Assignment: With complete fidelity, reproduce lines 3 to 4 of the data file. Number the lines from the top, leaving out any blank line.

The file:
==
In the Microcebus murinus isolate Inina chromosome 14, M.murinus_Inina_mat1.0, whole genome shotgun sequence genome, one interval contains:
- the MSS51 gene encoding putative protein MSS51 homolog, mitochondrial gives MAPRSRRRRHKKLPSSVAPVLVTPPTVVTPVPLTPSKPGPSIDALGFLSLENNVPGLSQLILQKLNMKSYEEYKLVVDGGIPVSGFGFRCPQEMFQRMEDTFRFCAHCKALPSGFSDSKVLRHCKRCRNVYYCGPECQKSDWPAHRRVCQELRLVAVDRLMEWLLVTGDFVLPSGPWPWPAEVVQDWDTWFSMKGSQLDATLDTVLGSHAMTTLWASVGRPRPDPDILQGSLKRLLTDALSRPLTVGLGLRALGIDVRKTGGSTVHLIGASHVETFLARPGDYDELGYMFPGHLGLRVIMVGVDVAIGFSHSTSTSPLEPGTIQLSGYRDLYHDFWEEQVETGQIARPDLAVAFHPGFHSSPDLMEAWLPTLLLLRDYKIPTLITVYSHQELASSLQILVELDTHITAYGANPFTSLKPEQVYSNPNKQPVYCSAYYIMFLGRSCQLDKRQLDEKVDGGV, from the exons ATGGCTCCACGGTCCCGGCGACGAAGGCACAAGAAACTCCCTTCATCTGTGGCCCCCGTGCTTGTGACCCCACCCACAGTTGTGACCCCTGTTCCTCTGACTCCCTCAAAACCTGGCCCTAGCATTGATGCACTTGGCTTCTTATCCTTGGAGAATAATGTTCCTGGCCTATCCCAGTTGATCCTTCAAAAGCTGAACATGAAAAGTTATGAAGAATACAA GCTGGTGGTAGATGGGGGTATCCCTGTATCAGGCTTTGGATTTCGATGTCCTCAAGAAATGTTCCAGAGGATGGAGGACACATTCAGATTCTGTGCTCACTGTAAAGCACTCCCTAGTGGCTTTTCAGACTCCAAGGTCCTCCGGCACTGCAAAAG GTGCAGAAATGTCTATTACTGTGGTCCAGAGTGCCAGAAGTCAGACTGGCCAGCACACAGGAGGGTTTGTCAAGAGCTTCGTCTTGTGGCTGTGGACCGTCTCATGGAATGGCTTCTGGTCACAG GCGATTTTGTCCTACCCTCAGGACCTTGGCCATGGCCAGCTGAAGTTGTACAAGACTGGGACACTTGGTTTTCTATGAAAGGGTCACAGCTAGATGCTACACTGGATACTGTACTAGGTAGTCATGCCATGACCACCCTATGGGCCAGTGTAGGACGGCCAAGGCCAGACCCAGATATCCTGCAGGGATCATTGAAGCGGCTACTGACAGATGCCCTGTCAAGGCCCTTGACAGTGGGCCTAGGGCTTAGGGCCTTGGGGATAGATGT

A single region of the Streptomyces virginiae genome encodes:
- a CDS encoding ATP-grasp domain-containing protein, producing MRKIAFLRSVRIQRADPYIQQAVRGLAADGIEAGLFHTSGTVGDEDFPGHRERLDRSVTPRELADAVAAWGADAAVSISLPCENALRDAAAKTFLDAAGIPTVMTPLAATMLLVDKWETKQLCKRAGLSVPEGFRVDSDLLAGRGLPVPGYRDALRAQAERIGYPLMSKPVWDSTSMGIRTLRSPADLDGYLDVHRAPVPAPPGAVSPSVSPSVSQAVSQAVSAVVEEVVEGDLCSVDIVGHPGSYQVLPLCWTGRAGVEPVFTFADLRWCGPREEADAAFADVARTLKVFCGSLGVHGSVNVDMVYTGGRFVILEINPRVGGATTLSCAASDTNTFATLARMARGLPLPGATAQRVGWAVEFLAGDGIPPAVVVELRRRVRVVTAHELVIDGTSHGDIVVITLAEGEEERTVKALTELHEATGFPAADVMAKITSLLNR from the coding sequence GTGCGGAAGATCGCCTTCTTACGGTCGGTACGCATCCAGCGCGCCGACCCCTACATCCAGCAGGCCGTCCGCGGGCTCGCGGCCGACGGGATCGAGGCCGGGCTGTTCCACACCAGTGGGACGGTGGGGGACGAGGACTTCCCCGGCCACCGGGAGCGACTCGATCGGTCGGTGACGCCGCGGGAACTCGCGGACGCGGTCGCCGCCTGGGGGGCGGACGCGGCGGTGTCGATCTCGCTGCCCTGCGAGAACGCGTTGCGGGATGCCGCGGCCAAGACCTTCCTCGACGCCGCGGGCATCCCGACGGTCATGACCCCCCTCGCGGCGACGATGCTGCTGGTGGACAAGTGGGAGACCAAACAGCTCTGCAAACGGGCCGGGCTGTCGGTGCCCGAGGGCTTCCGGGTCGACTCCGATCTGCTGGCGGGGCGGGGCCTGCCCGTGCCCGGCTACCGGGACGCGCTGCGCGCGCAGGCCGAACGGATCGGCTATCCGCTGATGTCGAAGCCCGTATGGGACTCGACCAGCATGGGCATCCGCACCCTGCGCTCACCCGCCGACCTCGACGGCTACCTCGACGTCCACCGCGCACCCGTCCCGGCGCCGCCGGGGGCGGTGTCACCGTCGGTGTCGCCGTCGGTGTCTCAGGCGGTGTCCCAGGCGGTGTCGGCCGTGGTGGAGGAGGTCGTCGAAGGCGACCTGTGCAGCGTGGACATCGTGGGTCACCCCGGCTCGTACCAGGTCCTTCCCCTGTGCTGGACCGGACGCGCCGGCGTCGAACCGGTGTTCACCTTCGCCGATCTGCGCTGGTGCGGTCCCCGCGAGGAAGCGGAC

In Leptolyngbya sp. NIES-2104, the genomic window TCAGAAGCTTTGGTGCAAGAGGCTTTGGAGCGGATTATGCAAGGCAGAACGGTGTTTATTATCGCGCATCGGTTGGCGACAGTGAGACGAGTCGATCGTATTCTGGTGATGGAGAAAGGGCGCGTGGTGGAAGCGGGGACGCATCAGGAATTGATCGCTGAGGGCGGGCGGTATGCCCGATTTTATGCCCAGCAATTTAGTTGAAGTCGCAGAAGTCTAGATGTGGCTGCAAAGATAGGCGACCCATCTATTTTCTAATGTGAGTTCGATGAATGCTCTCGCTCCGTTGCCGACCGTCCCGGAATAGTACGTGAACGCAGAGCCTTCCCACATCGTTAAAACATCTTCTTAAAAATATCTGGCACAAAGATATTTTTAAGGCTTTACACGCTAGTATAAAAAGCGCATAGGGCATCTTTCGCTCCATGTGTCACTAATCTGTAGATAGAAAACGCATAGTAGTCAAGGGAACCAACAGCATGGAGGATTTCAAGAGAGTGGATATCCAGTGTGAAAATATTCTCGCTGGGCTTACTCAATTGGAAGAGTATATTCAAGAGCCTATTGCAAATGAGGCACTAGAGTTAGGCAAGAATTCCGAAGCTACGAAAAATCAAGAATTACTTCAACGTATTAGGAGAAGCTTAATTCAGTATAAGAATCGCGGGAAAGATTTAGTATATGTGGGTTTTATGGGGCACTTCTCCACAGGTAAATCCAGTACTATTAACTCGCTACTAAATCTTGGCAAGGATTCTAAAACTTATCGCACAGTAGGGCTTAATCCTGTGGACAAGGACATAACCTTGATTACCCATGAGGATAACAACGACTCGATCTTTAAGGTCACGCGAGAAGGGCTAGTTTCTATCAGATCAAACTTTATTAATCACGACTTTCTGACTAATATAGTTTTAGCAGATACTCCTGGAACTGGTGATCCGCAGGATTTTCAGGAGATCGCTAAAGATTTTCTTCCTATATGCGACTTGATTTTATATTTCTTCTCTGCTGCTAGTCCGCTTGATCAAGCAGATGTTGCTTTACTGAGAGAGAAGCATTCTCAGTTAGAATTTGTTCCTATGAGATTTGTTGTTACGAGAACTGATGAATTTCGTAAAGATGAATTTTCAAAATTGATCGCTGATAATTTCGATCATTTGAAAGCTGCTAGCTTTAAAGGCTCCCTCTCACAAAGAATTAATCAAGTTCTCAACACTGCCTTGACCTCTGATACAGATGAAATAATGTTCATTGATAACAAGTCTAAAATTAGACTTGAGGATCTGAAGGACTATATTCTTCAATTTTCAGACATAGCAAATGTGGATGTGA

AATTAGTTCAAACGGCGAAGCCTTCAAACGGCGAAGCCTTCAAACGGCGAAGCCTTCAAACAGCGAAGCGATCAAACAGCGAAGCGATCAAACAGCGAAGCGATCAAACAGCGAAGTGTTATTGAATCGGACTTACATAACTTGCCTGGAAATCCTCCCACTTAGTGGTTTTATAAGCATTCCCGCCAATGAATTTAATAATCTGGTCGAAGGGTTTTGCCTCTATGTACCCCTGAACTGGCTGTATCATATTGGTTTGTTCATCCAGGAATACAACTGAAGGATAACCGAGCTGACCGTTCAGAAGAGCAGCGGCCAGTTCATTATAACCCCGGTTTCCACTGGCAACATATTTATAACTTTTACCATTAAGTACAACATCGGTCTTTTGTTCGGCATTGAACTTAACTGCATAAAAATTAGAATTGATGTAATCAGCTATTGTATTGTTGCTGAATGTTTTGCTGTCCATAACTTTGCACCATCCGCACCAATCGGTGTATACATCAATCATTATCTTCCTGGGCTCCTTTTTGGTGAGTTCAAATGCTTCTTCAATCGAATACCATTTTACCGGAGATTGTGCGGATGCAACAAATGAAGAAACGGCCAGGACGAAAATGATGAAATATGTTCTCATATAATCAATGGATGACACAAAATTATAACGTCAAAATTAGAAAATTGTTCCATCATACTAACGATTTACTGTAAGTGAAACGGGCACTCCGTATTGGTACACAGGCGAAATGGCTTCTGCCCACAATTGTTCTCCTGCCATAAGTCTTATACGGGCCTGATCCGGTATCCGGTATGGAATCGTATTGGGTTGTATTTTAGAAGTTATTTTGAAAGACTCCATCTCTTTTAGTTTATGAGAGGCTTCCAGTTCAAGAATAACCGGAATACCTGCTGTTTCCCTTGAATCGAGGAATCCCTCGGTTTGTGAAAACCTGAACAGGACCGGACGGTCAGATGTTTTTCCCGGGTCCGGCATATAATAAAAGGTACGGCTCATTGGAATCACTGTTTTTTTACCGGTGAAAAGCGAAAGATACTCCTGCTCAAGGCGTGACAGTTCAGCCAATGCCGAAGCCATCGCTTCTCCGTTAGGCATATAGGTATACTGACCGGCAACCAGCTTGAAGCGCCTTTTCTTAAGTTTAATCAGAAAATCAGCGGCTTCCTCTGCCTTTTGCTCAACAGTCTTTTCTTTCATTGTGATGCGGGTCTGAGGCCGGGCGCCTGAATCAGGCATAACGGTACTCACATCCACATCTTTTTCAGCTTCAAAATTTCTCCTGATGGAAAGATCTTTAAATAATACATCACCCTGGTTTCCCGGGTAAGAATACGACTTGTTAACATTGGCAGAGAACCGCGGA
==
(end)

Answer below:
A single region of the Streptomyces virginiae genome encodes:
- a CDS encoding ATP-grasp domain-containing protein, producing MRKIAFLRSVRIQRADPYIQQAVRGLAADGIEAGLFHTSGTVGDEDFPGHRERLDRSVTPRELADAVAAWGADAAVSISLPCENALRDAAAKTFLDAAGIPTVMTPLAATMLLVDKWETKQLCKRAGLSVPEGFRVDSDLLAGRGLPVPGYRDALRAQAERIGYPLMSKPVWDSTSMGIRTLRSPADLDGYLDVHRAPVPAPPGAVSPSVSPSVSQAVSQAVSAVVEEVVEGDLCSVDIVGHPGSYQVLPLCWTGRAGVEPVFTFADLRWCGPREEADAAFADVARTLKVFCGSLGVHGSVNVDMVYTGGRFVILEINPRVGGATTLSCAASDTNTFATLARMARGLPLPGATAQRVGWAVEFLAGDGIPPAVVVELRRRVRVVTAHELVIDGTSHGDIVVITLAEGEEERTVKALTELHEATGFPAADVMAKITSLLNR from the coding sequence GTGCGGAAGATCGCCTTCTTACGGTCGGTACGCATCCAGCGCGCCGACCCCTACATCCAGCAGGCCGTCCGCGGGCTCGCGGCCGACGGGATCGAGGCCGGGCTGTTCCACACCAGTGGGACGGTGGGGGACGAGGACTTCCCCGGCCACCGGGAGCGACTCGATCGGTCGGTGACGCCGCGGGAACTCGCGGACGCGGTCGCCGCCTGGGGGGCGGACGCGGCGGTGTCGATCTCGCTGCCCTGCGAGAACGCGTTGCGGGATGCCGCGGCCAAGACCTTCCTCGACGCCGCGGGCATCCCGACGGTCATGACCCCCCTCGCGGCGACGATGCTGCTGGTGGACAAGTGGGAGACCAAACAGCTCTGCAAACGGGCCGGGCTGTCGGTGCCCGAGGGCTTCCGGGTCGACTCCGATCTGCTGGCGGGGCGGGGCCTGCCCGTGCCCGGCTACCGGGACGCGCTGCGCGCGCAGGCCGAACGGATCGGCTATCCGCTGATGTCGAAGCCCGTATGGGACTCGACCAGCATGGGCATCCGCACCCTGCGCTCACCCGCCGACCTCGACGGCTACCTCGACGTCCACCGCGCACCCGTCCCGGCGCCGCCGGGGGCGGTGTCACCGTCGGTGTCGCCGTCGGTGTCTCAGGCGGTGTCCCAGGCGGTGTCGGCCGTGGTGGAGGAGGTCGTCGAAGGCGACCTGTGCAGCGTGGACATCGTGGGTCACCCCGGCTCGTACCAGGTCCTTCCCCTGTGCTGGACCGGACGCGCCGGCGTCGAACCGGTGTTCACCTTCGCCGATCTGCGCTGGTGCGGTCCCCGCGAGGAAGCGGAC